Extreme conservative measures in any event would not be popular, because they entail tax breaks for the rich and so on but when they come at a time the poorer sections of society feel besieged due to an energy crisis and an economic meltdown due to the repercussions of Covid closures, society becomes polarised, and there are accusing fingers pointed at the policymakers for coddling the rich. Conservative economic policies so called — in the Tatcherite mould — would in any event be seen as favouring the rich over the poor, but the rationale is that these are the necessary means by which economic growth could be ensured.

Even assuming that such a contention was true, a period of dire economic crisis with a war going on in Europe was not the time to experiment with policy that was seen to go beyond what even Margaret Thatcher would have contemplated.

It was the late premier Thatcher herself that’s supposed to have said, “the markets cannot be bucked.” The new Prime Minister of the UK seemed to have discounted a market reaction completely, judging by the fact that her party was totally unprepared for the record slide of the pound sterling against the dollar after her tax-cutting policies were announced.

The point about the tax-cuts that were proposed in the mini-budget of the new Conservative Government under PM Liz Truss were that they were central to matters that had a bearing on the lives of ordinary British people. The housing mortgages of ordinary people were severely affected and the price of goods was bound to go up adding to already debilitating inflationary pressures.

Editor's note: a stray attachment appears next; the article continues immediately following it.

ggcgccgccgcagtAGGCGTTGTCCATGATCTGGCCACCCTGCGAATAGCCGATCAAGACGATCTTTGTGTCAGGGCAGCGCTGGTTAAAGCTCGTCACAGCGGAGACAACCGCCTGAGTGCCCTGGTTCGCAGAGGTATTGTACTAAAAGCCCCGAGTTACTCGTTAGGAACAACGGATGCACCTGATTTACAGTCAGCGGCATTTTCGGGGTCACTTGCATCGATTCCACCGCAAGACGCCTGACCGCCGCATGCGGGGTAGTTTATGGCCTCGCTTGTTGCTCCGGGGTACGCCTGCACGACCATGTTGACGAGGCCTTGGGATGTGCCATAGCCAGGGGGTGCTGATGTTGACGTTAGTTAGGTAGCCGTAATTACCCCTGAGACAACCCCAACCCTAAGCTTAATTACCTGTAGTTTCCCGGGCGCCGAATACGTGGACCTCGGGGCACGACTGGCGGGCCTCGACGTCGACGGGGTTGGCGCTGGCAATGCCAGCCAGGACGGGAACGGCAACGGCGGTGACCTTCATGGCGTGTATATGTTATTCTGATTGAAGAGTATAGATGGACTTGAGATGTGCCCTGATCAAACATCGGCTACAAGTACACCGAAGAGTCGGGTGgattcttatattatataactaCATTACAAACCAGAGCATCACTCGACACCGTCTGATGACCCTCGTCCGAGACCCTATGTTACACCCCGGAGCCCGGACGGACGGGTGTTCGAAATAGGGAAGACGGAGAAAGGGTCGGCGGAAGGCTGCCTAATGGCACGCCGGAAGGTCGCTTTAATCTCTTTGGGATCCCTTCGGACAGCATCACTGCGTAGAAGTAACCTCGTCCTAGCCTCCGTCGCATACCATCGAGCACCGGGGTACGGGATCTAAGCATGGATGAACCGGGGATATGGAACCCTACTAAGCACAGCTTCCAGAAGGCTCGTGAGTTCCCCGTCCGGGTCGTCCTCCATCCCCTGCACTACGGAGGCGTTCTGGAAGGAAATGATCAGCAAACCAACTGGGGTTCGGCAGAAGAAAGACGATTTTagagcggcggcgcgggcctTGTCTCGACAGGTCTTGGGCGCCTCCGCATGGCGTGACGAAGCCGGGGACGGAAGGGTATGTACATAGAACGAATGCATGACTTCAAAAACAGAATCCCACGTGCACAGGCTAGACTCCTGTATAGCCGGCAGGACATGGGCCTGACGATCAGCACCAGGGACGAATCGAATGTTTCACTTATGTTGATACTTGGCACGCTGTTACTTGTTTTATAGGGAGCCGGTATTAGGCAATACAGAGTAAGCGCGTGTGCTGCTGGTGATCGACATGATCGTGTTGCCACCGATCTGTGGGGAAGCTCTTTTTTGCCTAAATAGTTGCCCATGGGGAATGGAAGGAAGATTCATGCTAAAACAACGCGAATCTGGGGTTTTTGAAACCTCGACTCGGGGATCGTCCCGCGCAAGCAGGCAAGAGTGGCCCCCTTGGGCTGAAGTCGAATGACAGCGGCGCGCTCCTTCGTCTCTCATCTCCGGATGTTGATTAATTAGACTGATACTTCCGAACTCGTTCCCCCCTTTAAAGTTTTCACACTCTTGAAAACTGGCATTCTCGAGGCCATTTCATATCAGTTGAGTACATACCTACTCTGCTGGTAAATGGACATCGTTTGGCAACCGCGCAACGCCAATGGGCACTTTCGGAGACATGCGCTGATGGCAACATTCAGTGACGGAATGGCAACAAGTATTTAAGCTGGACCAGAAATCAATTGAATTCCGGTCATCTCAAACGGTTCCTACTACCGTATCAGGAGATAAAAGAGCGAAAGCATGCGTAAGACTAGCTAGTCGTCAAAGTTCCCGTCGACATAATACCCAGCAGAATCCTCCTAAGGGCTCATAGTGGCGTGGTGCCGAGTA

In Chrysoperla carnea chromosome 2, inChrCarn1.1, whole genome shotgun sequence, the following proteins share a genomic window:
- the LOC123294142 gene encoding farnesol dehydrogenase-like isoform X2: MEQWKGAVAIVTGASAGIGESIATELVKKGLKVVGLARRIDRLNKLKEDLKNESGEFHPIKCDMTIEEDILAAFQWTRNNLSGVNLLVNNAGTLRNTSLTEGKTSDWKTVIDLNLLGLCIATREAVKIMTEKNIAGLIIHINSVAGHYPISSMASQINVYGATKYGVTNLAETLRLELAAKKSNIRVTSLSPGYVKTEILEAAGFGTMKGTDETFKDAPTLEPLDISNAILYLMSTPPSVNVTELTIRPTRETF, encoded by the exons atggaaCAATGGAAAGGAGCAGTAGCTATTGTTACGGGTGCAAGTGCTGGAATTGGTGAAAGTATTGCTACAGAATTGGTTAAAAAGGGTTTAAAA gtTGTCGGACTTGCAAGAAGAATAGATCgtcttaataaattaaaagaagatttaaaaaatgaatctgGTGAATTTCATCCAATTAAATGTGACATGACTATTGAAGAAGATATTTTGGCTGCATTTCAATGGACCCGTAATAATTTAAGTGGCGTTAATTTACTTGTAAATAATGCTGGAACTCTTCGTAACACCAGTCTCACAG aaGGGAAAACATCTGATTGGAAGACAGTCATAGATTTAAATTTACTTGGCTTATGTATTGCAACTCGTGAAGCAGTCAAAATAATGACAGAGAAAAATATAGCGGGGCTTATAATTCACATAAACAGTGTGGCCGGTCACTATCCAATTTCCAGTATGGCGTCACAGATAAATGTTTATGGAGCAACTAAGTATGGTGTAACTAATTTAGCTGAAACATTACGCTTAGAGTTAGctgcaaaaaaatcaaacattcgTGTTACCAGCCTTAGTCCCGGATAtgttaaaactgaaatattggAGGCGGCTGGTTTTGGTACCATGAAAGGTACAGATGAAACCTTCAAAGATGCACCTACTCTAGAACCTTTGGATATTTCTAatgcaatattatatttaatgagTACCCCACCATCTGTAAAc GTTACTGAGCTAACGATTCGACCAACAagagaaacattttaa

By contrast proposed HSZs that were subsequently deemed unnecessary did not have that kind of impact on the lives of ordinary people, in this country. But Sri Lanka has a history of security related problems, naturally, as a country that came out of a long period of a battle against terrorism and destabilisation.


In this context the HSZs are not welcome because this is a country that’s recovering from a period of hostilities. It’s been thirteen years since the battle against terrorism ended, but memories endure. For a country that was embroiled in a battle against terrorism for over twenty-five years, thirteen years of recovery is not a long enough time-gap to forget.

People are not inclined to give up their hard won freedoms. It’s the people that sacrificed the most at the altar of the battle against terrorism, next to the Security Forces. It’s their taxes that funded that effort, and it’s the people that suffered as a result of a lack of investment and so on due to the perils of the battle against terrorism related restrictions.

Even though there is a different set of economy related problems now, that have kept investors from Sri Lanka, these problems are not of the security related kind, where fundamental freedoms are seen to be at stake.

Apprehensions about HSZs are what could be called precautions as a result of bitter experience. To an extent it’s similar apprehensions and anxieties that brought out the worst fears of the British people against the tax-cutting policies of the new Conservative Government.

They say that though the Thatcher era brought prosperity to Britain, that was essentially due to North Sea oil. The enduring legacy of that era, at least by some reckonings, is drastic cuts in public spending which caused much heartache because there was less funding for everything from libraries to healthcare.

It is also believed that a yawning gap was created between the haves and the have-nots. All this may be arguable, but the fact is that there are some in the middle classes in particular that are convinced that the Thatcher era legacy was, to put things mildly, unfairly favouring the rich. They do not want that era and that legacy though it lingers, to be repeated now, on steroids.